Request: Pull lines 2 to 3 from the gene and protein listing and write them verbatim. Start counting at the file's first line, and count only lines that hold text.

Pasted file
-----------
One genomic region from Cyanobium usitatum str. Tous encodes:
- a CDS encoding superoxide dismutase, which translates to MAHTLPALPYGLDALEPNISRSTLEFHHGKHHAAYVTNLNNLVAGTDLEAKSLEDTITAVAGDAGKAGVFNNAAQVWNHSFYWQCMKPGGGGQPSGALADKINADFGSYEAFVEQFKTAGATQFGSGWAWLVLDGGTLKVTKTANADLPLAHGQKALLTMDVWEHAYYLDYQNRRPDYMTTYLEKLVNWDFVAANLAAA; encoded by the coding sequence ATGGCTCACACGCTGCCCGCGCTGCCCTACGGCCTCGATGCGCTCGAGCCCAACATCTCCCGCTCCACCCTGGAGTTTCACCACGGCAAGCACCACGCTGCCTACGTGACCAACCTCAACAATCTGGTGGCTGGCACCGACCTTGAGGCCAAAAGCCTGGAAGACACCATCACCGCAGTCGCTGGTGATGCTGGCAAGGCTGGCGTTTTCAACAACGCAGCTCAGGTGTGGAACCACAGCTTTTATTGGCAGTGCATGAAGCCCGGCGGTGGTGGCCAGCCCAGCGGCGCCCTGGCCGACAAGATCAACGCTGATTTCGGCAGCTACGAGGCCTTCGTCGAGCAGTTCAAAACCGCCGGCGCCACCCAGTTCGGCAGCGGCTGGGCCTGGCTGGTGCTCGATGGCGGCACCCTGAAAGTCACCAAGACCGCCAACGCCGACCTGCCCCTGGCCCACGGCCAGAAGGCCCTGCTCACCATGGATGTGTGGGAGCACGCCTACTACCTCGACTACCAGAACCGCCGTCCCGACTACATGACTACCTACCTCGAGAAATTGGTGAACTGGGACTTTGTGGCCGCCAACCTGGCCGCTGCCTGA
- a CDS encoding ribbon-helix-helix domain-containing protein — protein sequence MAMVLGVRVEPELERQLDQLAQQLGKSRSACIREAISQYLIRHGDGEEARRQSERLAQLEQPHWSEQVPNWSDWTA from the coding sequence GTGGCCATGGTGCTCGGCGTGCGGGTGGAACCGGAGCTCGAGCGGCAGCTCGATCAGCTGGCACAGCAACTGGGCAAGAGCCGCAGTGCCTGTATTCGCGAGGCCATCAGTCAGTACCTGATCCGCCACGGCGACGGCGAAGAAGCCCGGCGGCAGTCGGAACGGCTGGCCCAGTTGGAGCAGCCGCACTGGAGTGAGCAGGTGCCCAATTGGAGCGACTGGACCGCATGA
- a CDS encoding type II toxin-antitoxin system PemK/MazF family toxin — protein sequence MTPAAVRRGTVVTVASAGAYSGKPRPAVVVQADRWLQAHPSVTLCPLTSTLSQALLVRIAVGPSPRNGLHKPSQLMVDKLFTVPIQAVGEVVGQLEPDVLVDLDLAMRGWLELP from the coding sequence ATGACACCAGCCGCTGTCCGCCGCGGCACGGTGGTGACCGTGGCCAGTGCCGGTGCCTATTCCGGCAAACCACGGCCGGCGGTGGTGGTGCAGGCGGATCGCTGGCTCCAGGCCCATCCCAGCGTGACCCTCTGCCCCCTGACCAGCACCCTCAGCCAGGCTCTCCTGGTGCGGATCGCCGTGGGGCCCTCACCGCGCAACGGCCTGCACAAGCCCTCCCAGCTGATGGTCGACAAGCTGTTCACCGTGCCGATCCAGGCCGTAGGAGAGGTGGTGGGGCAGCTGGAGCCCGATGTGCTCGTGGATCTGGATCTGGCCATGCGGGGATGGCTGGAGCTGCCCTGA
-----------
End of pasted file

- a CDS encoding superoxide dismutase, which translates to MAHTLPALPYGLDALEPNISRSTLEFHHGKHHAAYVTNLNNLVAGTDLEAKSLEDTITAVAGDAGKAGVFNNAAQVWNHSFYWQCMKPGGGGQPSGALADKINADFGSYEAFVEQFKTAGATQFGSGWAWLVLDGGTLKVTKTANADLPLAHGQKALLTMDVWEHAYYLDYQNRRPDYMTTYLEKLVNWDFVAANLAAA; encoded by the coding sequence ATGGCTCACACGCTGCCCGCGCTGCCCTACGGCCTCGATGCGCTCGAGCCCAACATCTCCCGCTCCACCCTGGAGTTTCACCACGGCAAGCACCACGCTGCCTACGTGACCAACCTCAACAATCTGGTGGCTGGCACCGACCTTGAGGCCAAAAGCCTGGAAGACACCATCACCGCAGTCGCTGGTGATGCTGGCAAGGCTGGCGTTTTCAACAACGCAGCTCAGGTGTGGAACCACAGCTTTTATTGGCAGTGCATGAAGCCCGGCGGTGGTGGCCAGCCCAGCGGCGCCCTGGCCGACAAGATCAACGCTGATTTCGGCAGCTACGAGGCCTTCGTCGAGCAGTTCAAAACCGCCGGCGCCACCCAGTTCGGCAGCGGCTGGGCCTGGCTGGTGCTCGATGGCGGCACCCTGAAAGTCACCAAGACCGCCAACGCCGACCTGCCCCTGGCCCACGGCCAGAAGGCCCTGCTCACCATGGATGTGTGGGAGCACGCCTACTACCTCGACTACCAGAACCGCCGTCCCGACTACATGACTACCTACCTCGAGAAATTGGTGAACTGGGACTTTGTGGCCGCCAACCTGGCCGCTGCCTGA
- a CDS encoding ribbon-helix-helix domain-containing protein — protein sequence MAMVLGVRVEPELERQLDQLAQQLGKSRSACIREAISQYLIRHGDGEEARRQSERLAQLEQPHWSEQVPNWSDWTA from the coding sequence GTGGCCATGGTGCTCGGCGTGCGGGTGGAACCGGAGCTCGAGCGGCAGCTCGATCAGCTGGCACAGCAACTGGGCAAGAGCCGCAGTGCCTGTATTCGCGAGGCCATCAGTCAGTACCTGATCCGCCACGGCGACGGCGAAGAAGCCCGGCGGCAGTCGGAACGGCTGGCCCAGTTGGAGCAGCCGCACTGGAGTGAGCAGGTGCCCAATTGGAGCGACTGGACCGCATGA